tart n stuff

On the menu this post is a tart, a salad, and some paté (i totally just worked out how to add accent I might be slow to the game, but I’m still pretty pleased with myself).

First, the mushroom pate. I sort of made this up as I went. I ground walnuts and green onion with some cooked mushroom (wiped dry after cooking), a dash of lemon juice, some dried thyme, lots of pepper, 300g of silken tofu, vegie salt, and about 4 tablespoons of Tofutti Better then Cream Cheese. I blended the lot, tasted and adjusted, then stuck in a bowl to set up in the fridge for an hour or so.

mmm paté

It was divine! I had intended that we eat it with crusty French bread, but we had already polished it off the night before, so instead we ate it with Vita-Weats. Only the best will do at our place.

Next up was the tart of leek, caramelised onion, pesto, olive and roast pumpkin. This is easy to prepare, but looks and tastes like a knock-out dish. You could make it a day ahead and serve it cold, too, though we ate it warm.

The Finished Tart

You need:

  • 2 sheets puff pastry
  • 1 1/2 cups chopped pumpkin
  • tiny bit of oil
  • 4 tbs pesto
  • 2 leeks, chopped
  • 3 red onions, chopped
  • 2 tbs brown sugar
  • another tiny bit of oil
  • 1/2 cup green olives, halved
  1. Pre heat the oven to 200 degrees
  2. Defrost the pastry.
  3. Bake the diced pumpkin in a tiny bit of oil, until it is soft.
  4. Cook the leek in a little olive oil for about 10 minutes, then set aside to cool.
  5. I the same pan (remove the leek) fry the red onions  on medium to high heat for about 5 minutes.
  6. Lower the heat, and add the brown sugar. Continue to cook the onions, stirring occasionally, for about 15 minutes. You may add more oil if necessary, but do not add any water (it should seem obvious, given the recipe doesn’t call for water, but I’ve seen someone do it – it turns to toffee).
  7. Remove from heat and let cool slightly.
  8. Line a tart tin with pastry. Cover the pastry with the pesto, spreading it out in a thin layer.
  9. Add the cooled pumpkin.
  10. Top with the leeks, then the caramelised onion.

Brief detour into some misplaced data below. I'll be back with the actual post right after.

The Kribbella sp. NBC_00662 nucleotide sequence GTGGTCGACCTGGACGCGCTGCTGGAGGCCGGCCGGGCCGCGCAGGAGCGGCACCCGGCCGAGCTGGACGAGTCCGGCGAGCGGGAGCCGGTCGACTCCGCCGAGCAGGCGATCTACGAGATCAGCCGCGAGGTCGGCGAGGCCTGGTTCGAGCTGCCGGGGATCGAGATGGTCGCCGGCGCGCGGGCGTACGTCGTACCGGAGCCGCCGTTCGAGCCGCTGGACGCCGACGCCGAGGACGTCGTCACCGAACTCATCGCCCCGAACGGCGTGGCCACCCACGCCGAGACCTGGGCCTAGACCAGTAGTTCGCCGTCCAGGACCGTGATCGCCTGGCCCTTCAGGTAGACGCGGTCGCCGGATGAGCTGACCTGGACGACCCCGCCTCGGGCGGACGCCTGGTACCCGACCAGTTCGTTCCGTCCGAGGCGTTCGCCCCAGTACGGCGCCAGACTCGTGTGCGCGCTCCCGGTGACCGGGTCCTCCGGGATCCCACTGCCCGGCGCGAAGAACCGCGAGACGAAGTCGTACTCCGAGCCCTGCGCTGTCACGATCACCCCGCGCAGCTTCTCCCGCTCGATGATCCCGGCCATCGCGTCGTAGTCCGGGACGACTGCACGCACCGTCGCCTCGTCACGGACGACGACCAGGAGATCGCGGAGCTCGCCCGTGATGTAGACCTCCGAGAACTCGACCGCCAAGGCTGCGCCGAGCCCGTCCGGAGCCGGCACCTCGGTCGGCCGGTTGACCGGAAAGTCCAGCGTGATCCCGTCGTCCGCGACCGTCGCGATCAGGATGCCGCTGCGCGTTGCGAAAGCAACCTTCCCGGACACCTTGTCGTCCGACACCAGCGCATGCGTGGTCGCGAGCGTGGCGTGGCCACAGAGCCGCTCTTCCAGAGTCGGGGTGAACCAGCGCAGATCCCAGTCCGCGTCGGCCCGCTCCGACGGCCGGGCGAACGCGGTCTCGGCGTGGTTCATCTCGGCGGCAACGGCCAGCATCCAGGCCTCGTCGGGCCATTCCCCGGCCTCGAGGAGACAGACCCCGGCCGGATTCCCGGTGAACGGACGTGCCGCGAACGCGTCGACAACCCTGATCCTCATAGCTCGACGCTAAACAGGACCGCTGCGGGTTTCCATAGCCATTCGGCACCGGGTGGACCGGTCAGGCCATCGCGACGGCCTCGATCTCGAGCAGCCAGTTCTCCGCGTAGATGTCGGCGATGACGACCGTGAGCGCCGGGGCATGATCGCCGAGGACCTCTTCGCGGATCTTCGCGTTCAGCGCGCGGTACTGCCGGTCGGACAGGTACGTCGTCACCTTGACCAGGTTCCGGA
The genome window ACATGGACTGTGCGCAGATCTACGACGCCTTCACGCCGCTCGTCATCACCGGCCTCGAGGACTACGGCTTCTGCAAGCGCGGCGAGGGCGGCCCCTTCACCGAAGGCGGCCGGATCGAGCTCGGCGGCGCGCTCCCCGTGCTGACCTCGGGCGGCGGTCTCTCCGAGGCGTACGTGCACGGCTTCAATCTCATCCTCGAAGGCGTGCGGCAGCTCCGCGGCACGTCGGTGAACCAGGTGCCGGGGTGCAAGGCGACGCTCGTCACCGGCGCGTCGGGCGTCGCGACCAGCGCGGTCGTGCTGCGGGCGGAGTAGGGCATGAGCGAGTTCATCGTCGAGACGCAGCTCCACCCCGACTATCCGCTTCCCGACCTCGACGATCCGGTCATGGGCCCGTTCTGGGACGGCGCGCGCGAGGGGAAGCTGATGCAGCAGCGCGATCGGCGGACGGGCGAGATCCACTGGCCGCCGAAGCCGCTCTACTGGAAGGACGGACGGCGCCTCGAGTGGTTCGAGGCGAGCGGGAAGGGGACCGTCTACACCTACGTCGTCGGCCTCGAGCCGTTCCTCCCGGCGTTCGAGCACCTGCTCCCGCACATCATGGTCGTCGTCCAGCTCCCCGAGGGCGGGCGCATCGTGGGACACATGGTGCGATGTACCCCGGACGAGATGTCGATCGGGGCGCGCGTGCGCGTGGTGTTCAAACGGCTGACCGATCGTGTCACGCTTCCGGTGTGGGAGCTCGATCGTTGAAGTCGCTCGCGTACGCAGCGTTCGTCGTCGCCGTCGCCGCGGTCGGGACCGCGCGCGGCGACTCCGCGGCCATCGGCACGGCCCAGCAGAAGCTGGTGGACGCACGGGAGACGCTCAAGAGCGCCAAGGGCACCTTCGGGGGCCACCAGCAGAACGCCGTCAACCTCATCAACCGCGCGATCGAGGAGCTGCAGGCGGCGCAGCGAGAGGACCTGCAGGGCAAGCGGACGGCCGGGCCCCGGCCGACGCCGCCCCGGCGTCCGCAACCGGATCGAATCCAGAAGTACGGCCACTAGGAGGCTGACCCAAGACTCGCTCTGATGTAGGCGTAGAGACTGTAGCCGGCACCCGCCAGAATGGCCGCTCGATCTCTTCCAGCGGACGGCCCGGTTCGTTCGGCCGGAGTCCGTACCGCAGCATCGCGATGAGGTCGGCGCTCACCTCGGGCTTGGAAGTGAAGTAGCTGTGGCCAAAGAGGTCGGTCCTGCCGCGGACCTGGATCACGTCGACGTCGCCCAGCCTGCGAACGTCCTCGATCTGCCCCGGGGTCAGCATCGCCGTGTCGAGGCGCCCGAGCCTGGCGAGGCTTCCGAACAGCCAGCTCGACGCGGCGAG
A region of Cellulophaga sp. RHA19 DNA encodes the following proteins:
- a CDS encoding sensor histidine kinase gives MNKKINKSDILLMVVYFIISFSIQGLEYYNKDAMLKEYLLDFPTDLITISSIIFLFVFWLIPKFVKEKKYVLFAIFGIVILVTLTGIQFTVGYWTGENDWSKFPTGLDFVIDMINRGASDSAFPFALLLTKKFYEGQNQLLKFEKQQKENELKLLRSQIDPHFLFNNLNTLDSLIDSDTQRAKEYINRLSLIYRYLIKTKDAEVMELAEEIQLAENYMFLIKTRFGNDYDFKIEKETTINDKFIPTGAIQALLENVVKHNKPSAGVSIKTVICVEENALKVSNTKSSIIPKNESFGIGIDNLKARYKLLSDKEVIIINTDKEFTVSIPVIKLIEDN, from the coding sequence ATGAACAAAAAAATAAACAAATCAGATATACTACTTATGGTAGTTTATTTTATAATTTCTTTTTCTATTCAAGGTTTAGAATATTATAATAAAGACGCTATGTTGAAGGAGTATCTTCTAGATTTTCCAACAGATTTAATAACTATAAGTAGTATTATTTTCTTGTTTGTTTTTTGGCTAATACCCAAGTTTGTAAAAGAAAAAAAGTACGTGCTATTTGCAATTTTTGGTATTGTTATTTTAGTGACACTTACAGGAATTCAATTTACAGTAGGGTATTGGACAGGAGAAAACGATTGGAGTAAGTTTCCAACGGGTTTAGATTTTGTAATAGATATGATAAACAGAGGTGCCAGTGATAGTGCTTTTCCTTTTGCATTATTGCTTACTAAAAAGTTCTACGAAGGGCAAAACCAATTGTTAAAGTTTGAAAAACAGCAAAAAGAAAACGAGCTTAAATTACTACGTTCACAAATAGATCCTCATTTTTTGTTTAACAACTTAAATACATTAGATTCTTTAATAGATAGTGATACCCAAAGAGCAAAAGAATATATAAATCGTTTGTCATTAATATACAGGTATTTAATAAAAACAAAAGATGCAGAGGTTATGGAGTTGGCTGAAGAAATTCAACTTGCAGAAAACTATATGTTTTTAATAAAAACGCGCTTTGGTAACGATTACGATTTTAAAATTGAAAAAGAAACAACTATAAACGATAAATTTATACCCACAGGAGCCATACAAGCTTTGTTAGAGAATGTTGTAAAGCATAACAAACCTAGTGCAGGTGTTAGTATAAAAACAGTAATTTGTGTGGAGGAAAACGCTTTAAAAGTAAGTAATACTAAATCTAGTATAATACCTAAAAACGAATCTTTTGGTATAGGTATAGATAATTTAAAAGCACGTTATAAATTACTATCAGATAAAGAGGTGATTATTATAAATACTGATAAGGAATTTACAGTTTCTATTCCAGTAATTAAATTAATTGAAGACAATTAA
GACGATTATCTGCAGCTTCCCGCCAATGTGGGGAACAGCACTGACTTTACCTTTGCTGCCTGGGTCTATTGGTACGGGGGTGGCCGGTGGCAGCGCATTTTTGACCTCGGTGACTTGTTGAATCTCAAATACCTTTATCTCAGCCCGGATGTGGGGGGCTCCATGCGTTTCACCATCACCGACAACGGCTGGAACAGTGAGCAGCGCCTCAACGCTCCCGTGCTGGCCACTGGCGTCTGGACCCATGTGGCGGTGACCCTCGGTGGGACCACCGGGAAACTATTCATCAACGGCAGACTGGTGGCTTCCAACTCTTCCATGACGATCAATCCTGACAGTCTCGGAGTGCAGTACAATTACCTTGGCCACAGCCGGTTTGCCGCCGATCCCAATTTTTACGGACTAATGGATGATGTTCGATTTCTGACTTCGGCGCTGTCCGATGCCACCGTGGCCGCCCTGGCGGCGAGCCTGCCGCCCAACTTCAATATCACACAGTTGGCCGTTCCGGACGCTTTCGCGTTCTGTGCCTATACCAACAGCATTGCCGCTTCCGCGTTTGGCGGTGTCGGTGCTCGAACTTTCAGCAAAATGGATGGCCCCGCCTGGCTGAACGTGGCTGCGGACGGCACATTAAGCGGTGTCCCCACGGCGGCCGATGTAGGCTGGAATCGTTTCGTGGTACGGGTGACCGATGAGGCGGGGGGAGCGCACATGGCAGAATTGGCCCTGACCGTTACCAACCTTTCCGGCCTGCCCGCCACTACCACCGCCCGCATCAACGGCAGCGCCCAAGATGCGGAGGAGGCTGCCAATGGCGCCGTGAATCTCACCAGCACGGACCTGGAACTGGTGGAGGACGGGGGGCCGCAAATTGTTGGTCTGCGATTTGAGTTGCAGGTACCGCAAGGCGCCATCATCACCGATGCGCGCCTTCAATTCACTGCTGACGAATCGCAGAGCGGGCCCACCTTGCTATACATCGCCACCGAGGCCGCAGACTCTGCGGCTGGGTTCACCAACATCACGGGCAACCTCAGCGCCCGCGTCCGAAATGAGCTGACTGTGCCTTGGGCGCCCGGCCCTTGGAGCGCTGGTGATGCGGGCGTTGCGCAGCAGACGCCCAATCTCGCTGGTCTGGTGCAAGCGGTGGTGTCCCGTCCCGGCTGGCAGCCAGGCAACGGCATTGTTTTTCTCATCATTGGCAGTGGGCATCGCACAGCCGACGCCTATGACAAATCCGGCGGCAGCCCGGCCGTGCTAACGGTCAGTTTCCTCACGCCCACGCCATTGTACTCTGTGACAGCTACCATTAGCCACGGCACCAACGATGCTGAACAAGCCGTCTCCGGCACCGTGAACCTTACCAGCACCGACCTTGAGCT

11. Finally, scatter the olives across the top.
  12. Bake for 30-45 minutes, until pastry has browned a little.
  13. Cool in tin for at least 10 minutes before cutting to serve

The salty and sweet flavours in this tart work well together, and I like that way the bland, slightly sweet pumpkin benefits from the sugar, olives and pesto.

Last, we had a fennel and orange salad. This one’s easy, tastes light and fresh, and looks gorgeous.

Fennel and orange salad
  • 1 fennel bulb
  • 2 oranges
  • 1 red onion
  • juice of 1/2 an orange
  • 1/2 tsp dijon mustard
  • 1 tsp apple cider vinegar
  • 1 tsp apple juice concentrate
  • 1 tbs flaxseed oil
  1. Prepare the fennel bulb by removing any stringy bits, and chopping into thin strips, across the stalks.
  2. Prepare the oranges by segmenting them. This involves removing the tops and bottoms, then the peel with a parking knife, then gently cutting between the membrane to produce orange segments without any pith. I’ve added photos at the end to explain, though note, I use my ‘everything’ knife, as I don’t actually own a paring knife. Careful if you do this, there is a high risk of cutting your hand if you’re not VERY careful.
  3. slice the onion into thin half crescent slices.
  4. Arrange the onion, orange and fennel on a plate.
  5. In a small cup, mix the vinegar, mustard, orange juice, apple juice concentrate and oil. Pour this dressing over the salad, and serve.

How to segment an orange… in pictures

Please forgive the photo order, I have so little control over where they go!

1. Cut off the top and bottom.
2. Remove the pith and peel.
3. keep going

4. Until it looks like this.5. Carefully cut down one side of a segment6. trim down the other side of the segment until it pops out. This is what you should have left at the end.7. pretty, pithless segments

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One Comment Add yours

  1. Hannah says:

    That pate looks amazing, but I don’t trust myself enough to wing it like you did! Maybe one day, though…

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